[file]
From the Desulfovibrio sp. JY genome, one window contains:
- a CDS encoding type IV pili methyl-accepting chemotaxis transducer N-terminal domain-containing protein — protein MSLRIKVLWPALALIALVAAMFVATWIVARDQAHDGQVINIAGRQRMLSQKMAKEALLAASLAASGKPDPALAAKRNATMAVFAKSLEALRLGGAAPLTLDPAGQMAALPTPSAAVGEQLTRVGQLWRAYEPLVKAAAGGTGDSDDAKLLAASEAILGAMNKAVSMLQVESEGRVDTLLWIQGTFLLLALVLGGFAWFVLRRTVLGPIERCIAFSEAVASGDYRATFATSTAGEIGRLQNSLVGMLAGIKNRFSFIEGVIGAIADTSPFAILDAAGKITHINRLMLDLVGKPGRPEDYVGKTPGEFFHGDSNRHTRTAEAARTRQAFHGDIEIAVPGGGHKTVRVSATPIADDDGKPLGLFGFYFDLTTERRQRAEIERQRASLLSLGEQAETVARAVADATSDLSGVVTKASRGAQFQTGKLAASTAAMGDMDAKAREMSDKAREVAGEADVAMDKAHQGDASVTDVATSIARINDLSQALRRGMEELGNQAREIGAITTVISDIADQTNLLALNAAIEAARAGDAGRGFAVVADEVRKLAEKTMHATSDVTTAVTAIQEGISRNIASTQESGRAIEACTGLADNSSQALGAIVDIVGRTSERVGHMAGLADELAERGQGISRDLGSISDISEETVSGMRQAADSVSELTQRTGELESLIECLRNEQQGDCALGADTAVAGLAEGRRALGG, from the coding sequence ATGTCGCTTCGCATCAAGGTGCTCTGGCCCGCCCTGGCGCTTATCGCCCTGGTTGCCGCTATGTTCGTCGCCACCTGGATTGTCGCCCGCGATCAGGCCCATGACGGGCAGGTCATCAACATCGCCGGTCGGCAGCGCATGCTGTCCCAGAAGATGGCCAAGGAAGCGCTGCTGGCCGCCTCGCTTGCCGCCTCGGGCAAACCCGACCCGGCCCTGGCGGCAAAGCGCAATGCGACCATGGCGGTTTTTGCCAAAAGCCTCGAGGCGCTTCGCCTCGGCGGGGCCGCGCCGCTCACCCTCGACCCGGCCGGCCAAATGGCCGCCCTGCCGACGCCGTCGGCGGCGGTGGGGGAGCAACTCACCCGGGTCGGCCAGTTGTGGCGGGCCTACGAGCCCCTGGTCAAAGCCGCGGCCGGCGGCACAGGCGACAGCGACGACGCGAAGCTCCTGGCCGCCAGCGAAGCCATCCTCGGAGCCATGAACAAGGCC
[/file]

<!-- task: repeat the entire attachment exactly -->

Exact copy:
From the Desulfovibrio sp. JY genome, one window contains:
- a CDS encoding type IV pili methyl-accepting chemotaxis transducer N-terminal domain-containing protein — protein MSLRIKVLWPALALIALVAAMFVATWIVARDQAHDGQVINIAGRQRMLSQKMAKEALLAASLAASGKPDPALAAKRNATMAVFAKSLEALRLGGAAPLTLDPAGQMAALPTPSAAVGEQLTRVGQLWRAYEPLVKAAAGGTGDSDDAKLLAASEAILGAMNKAVSMLQVESEGRVDTLLWIQGTFLLLALVLGGFAWFVLRRTVLGPIERCIAFSEAVASGDYRATFATSTAGEIGRLQNSLVGMLAGIKNRFSFIEGVIGAIADTSPFAILDAAGKITHINRLMLDLVGKPGRPEDYVGKTPGEFFHGDSNRHTRTAEAARTRQAFHGDIEIAVPGGGHKTVRVSATPIADDDGKPLGLFGFYFDLTTERRQRAEIERQRASLLSLGEQAETVARAVADATSDLSGVVTKASRGAQFQTGKLAASTAAMGDMDAKAREMSDKAREVAGEADVAMDKAHQGDASVTDVATSIARINDLSQALRRGMEELGNQAREIGAITTVISDIADQTNLLALNAAIEAARAGDAGRGFAVVADEVRKLAEKTMHATSDVTTAVTAIQEGISRNIASTQESGRAIEACTGLADNSSQALGAIVDIVGRTSERVGHMAGLADELAERGQGISRDLGSISDISEETVSGMRQAADSVSELTQRTGELESLIECLRNEQQGDCALGADTAVAGLAEGRRALGG, from the coding sequence ATGTCGCTTCGCATCAAGGTGCTCTGGCCCGCCCTGGCGCTTATCGCCCTGGTTGCCGCTATGTTCGTCGCCACCTGGATTGTCGCCCGCGATCAGGCCCATGACGGGCAGGTCATCAACATCGCCGGTCGGCAGCGCATGCTGTCCCAGAAGATGGCCAAGGAAGCGCTGCTGGCCGCCTCGCTTGCCGCCTCGGGCAAACCCGACCCGGCCCTGGCGGCAAAGCGCAATGCGACCATGGCGGTTTTTGCCAAAAGCCTCGAGGCGCTTCGCCTCGGCGGGGCCGCGCCGCTCACCCTCGACCCGGCCGGCCAAATGGCCGCCCTGCCGACGCCGTCGGCGGCGGTGGGGGAGCAACTCACCCGGGTCGGCCAGTTGTGGCGGGCCTACGAGCCCCTGGTCAAAGCCGCGGCCGGCGGCACAGGCGACAGCGACGACGCGAAGCTCCTGGCCGCCAGCGAAGCCATCCTCGGAGCCATGAACAAGGCC